I’ve just finished reading a rather intriguing and gripping novel called “The Chimes” by Anna Smaill, a New Zealand author. It was long listed for last year’s Booker prize, but I only came across it when I googled “dystopian future” novels, to get me in the mood for a novel I’m planning to write myself. Dystopian it certainly is, but with a difference.
For the most part, the novel is set in a London which has been shattered by something which is known as the Allbreaking. The scenes are of a city which has returned to Dickensian, or even mediaeval, times. With added ruins. The people are controlled by a mysterious force which manifests itself as Onestory and Chimes. Each day these are broadcast to all – through music. Music is now the common language, particularly in public. Chimes is so intense, beautiful, that it captures people’s senses and destroys their memories. The only true memory is Onestory, a tale of how and why The Order, the rulers, came to power.
Naturally, the novel tells a story of how The Order and its control through music is challenged. The two central characters, a young lad called Simon, and a not much older man called Lucien, who leads a group of Pactrunners down by the Thames at the Isle of Dogs, or Dog Isle, as it is called in the book. They forage in the river mud, mostly in the network of tunnels underground, for scraps of a pale metal called The Lady. Its importance and provenance is unclear early on, but all is revealed…
Simon has come down to London from Essex, at the behest of his recently deceased mother, to meet a friend of hers, who can help him. The friend doesn’t want to know. Simon wanders through London, drawn to the Thames by a mysterious silence. One of the book’s paradoxes – silence seems to speak to those who can hear. Down by the shore he is ambushed by the aforementioned group of Pactrunners who are called Five Rover, and led by Lucien, who is blind, but blessed with extraordinary hearing and musical ability. Simon is taken in by them (as is a girl called Clare, who has been pretty messed up) and mentored by Lucien, who helps him to recapture his memories. Normally memories can only be objectmemories, retrieved from scraps and momentoes that people carry around with them. Their bodymemories help them survive, do a job, converse, but not much else. Each day, in Onestory, they are reminded how they have been saved from destruction by The Order. There is only one version of the truth…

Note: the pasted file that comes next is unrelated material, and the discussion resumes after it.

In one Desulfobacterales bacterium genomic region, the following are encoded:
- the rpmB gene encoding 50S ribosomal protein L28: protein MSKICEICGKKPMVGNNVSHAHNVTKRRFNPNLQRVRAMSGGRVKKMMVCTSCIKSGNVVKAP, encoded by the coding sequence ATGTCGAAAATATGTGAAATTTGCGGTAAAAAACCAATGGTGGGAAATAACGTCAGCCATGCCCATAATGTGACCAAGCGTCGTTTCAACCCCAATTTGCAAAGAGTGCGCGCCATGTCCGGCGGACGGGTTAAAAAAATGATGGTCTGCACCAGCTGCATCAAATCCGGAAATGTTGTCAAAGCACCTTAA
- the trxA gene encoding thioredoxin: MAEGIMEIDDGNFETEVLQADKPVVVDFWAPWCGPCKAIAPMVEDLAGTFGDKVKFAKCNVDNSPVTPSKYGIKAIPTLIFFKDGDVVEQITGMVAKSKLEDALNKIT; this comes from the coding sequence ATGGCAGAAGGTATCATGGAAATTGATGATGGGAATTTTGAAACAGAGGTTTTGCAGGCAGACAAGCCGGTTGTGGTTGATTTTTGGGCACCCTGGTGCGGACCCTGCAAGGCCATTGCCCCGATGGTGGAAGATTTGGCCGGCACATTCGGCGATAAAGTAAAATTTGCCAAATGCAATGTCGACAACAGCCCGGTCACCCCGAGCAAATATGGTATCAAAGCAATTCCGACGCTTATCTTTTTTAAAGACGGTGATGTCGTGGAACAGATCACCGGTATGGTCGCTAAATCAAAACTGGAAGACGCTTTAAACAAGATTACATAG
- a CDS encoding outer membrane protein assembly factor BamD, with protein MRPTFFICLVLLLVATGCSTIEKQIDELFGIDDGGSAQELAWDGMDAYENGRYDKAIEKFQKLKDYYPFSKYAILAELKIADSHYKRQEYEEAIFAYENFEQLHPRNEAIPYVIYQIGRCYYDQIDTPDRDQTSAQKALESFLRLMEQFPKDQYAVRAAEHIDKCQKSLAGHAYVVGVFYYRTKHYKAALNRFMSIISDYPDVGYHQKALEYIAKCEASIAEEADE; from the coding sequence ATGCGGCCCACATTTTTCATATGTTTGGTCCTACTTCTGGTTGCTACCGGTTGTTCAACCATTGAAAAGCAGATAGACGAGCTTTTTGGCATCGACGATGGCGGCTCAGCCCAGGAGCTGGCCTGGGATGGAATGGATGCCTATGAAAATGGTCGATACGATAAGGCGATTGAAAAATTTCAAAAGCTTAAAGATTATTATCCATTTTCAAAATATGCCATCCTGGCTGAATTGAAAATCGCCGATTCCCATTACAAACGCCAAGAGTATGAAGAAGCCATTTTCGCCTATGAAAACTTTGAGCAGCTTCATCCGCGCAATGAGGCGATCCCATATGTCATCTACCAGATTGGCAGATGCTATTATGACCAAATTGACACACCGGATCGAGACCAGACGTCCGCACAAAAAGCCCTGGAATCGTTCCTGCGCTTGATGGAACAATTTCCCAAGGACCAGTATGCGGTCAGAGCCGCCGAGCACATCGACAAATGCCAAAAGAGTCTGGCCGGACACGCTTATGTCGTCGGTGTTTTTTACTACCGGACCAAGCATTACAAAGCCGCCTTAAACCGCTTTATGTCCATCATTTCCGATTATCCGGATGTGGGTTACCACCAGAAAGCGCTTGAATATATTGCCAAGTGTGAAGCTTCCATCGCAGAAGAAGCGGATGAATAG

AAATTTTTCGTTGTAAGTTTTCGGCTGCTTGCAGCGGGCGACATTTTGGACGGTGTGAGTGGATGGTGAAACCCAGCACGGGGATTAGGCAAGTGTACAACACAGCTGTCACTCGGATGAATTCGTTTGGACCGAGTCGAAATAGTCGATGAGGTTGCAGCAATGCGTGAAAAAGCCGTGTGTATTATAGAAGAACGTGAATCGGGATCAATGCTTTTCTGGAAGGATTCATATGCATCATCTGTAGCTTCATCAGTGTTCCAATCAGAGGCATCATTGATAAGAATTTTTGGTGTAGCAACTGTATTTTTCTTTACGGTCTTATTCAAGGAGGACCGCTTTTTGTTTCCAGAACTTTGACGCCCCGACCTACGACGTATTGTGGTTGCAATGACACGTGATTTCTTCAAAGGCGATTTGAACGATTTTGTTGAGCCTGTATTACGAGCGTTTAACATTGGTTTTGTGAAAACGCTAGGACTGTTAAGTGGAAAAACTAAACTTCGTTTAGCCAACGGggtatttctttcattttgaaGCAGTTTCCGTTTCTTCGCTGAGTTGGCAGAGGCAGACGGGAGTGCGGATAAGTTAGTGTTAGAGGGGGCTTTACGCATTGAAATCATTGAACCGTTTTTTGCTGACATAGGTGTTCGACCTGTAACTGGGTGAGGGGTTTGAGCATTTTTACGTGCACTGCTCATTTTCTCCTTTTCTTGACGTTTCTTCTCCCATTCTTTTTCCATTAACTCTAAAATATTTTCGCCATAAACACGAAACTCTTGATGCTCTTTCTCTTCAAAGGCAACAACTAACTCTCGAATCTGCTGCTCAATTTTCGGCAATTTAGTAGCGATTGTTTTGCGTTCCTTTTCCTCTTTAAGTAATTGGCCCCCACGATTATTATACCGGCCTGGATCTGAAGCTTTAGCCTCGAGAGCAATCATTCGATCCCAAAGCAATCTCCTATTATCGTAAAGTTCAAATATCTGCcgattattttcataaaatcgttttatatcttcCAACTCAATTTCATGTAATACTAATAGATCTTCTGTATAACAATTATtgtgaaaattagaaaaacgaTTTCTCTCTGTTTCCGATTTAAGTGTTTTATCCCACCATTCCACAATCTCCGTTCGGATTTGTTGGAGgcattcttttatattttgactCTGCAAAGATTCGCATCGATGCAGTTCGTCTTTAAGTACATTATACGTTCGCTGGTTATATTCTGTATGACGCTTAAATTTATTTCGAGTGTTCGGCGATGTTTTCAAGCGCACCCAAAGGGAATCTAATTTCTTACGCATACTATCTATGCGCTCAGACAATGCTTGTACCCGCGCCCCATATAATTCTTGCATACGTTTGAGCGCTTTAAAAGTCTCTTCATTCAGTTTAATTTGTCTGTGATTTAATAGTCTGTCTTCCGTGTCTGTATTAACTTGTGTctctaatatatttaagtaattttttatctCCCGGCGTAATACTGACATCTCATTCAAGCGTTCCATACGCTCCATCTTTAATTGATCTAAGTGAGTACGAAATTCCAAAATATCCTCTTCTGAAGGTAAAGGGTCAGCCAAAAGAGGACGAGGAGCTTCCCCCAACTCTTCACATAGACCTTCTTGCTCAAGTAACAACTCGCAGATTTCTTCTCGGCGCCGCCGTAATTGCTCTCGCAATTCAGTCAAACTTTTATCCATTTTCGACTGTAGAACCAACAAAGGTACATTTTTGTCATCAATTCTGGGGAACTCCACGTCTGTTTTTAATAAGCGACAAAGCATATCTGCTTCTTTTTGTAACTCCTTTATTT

Or is there? The story unfolds. Lucien’s role becomes more complex. Simon discovers more about himself. I’ll say no more!
The action eventually moves to Oxford, home of The Order, the Citadel, the Chimes. The plot, which starts slowly, weaving repeat patterns of language, metaphor, music, daily existence, allowing Simon gradually to make sense of things, accelerates. I found it hard to put down towards the end, and couldn’t really predict how things were going to end. As it should be!
The use of language was interesting. There were echoes of “A Clockwork Orange” in Simon’s alternative vocabulary, with musical terms used as replacements for some our everyday words. It was easy enough to figure out, and added to the fascination, for me. Might annoy some people, I guess.
The role of music was the book’s ultimate theme. Music as belief, religion, ideology, with the same impact as any other ideology when it comes to power. Intolerant of challenge, of disorder, of impurity. Controlling – and ruthless with its retribution. All must bow down before the Idea. A sadly familiar theme in 20th century history, with the 21st not doing too much better.
The difference in “The Chimes” was that devotion to the purity of music was the source of ideology. Improbable, I suppose, but an intriguing idea, convincingly developed in the story. A metaphor, no doubt, for the Islamist fascism which besets parts of the world today and scares – and scars – the rest. A true example of the Allbreaking.
Music as evil. Not a theme you usually get in this blog! But people can get very passionate about the music they hate as well as the music they love. The love can breed the hate. I think I shook that off when I left my teens and really started to discover the wide, wider world of music. But a lot don’t.
So, love music, but don’t let it define hate or prejudice.
And read “The Chimes”!